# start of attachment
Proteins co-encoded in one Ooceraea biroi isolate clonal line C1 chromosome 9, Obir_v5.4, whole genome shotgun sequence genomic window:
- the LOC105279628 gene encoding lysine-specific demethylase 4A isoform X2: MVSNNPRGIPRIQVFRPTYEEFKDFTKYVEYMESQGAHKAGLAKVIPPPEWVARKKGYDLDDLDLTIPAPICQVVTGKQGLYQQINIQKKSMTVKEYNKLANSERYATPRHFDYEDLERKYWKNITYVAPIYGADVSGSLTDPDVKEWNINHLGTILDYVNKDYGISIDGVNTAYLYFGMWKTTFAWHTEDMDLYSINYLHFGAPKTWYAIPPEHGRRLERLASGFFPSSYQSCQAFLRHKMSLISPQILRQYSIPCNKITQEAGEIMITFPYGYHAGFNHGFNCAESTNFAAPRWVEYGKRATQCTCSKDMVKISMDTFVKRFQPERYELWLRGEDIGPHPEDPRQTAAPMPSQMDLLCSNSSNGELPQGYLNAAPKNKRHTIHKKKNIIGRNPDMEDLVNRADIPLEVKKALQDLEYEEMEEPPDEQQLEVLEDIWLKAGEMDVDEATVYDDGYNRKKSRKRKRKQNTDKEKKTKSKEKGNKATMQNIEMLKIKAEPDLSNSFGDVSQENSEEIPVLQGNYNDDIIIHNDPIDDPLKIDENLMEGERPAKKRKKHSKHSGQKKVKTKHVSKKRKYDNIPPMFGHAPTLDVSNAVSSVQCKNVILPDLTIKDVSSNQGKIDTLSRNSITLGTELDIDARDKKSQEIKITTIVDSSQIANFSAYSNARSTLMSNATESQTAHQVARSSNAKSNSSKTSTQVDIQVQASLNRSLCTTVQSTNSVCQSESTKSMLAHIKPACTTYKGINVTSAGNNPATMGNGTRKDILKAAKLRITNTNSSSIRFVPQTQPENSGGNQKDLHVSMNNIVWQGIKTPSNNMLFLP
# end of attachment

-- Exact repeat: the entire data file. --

Proteins co-encoded in one Ooceraea biroi isolate clonal line C1 chromosome 9, Obir_v5.4, whole genome shotgun sequence genomic window:
- the LOC105279628 gene encoding lysine-specific demethylase 4A isoform X2: MVSNNPRGIPRIQVFRPTYEEFKDFTKYVEYMESQGAHKAGLAKVIPPPEWVARKKGYDLDDLDLTIPAPICQVVTGKQGLYQQINIQKKSMTVKEYNKLANSERYATPRHFDYEDLERKYWKNITYVAPIYGADVSGSLTDPDVKEWNINHLGTILDYVNKDYGISIDGVNTAYLYFGMWKTTFAWHTEDMDLYSINYLHFGAPKTWYAIPPEHGRRLERLASGFFPSSYQSCQAFLRHKMSLISPQILRQYSIPCNKITQEAGEIMITFPYGYHAGFNHGFNCAESTNFAAPRWVEYGKRATQCTCSKDMVKISMDTFVKRFQPERYELWLRGEDIGPHPEDPRQTAAPMPSQMDLLCSNSSNGELPQGYLNAAPKNKRHTIHKKKNIIGRNPDMEDLVNRADIPLEVKKALQDLEYEEMEEPPDEQQLEVLEDIWLKAGEMDVDEATVYDDGYNRKKSRKRKRKQNTDKEKKTKSKEKGNKATMQNIEMLKIKAEPDLSNSFGDVSQENSEEIPVLQGNYNDDIIIHNDPIDDPLKIDENLMEGERPAKKRKKHSKHSGQKKVKTKHVSKKRKYDNIPPMFGHAPTLDVSNAVSSVQCKNVILPDLTIKDVSSNQGKIDTLSRNSITLGTELDIDARDKKSQEIKITTIVDSSQIANFSAYSNARSTLMSNATESQTAHQVARSSNAKSNSSKTSTQVDIQVQASLNRSLCTTVQSTNSVCQSESTKSMLAHIKPACTTYKGINVTSAGNNPATMGNGTRKDILKAAKLRITNTNSSSIRFVPQTQPENSGGNQKDLHVSMNNIVWQGIKTPSNNMLFLP